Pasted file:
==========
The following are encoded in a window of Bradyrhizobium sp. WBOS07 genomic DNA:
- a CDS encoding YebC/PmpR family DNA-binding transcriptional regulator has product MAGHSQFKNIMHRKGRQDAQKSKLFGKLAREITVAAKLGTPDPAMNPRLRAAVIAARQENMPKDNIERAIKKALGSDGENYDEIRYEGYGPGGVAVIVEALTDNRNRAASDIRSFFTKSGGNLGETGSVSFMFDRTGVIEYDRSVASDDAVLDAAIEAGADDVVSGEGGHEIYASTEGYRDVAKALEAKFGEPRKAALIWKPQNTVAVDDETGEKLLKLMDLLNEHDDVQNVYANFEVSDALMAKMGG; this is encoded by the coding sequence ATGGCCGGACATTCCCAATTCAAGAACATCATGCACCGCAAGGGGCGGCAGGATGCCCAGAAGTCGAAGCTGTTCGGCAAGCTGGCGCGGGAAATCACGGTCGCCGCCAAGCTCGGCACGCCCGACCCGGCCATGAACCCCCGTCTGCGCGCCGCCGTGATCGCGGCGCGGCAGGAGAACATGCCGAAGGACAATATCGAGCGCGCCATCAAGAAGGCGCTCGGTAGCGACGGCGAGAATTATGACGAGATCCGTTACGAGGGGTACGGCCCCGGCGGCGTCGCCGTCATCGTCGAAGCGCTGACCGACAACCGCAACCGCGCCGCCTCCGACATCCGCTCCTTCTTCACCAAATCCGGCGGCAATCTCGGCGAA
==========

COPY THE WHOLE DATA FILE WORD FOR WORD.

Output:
The following are encoded in a window of Bradyrhizobium sp. WBOS07 genomic DNA:
- a CDS encoding YebC/PmpR family DNA-binding transcriptional regulator has product MAGHSQFKNIMHRKGRQDAQKSKLFGKLAREITVAAKLGTPDPAMNPRLRAAVIAARQENMPKDNIERAIKKALGSDGENYDEIRYEGYGPGGVAVIVEALTDNRNRAASDIRSFFTKSGGNLGETGSVSFMFDRTGVIEYDRSVASDDAVLDAAIEAGADDVVSGEGGHEIYASTEGYRDVAKALEAKFGEPRKAALIWKPQNTVAVDDETGEKLLKLMDLLNEHDDVQNVYANFEVSDALMAKMGG; this is encoded by the coding sequence ATGGCCGGACATTCCCAATTCAAGAACATCATGCACCGCAAGGGGCGGCAGGATGCCCAGAAGTCGAAGCTGTTCGGCAAGCTGGCGCGGGAAATCACGGTCGCCGCCAAGCTCGGCACGCCCGACCCGGCCATGAACCCCCGTCTGCGCGCCGCCGTGATCGCGGCGCGGCAGGAGAACATGCCGAAGGACAATATCGAGCGCGCCATCAAGAAGGCGCTCGGTAGCGACGGCGAGAATTATGACGAGATCCGTTACGAGGGGTACGGCCCCGGCGGCGTCGCCGTCATCGTCGAAGCGCTGACCGACAACCGCAACCGCGCCGCCTCCGACATCCGCTCCTTCTTCACCAAATCCGGCGGCAATCTCGGCGAA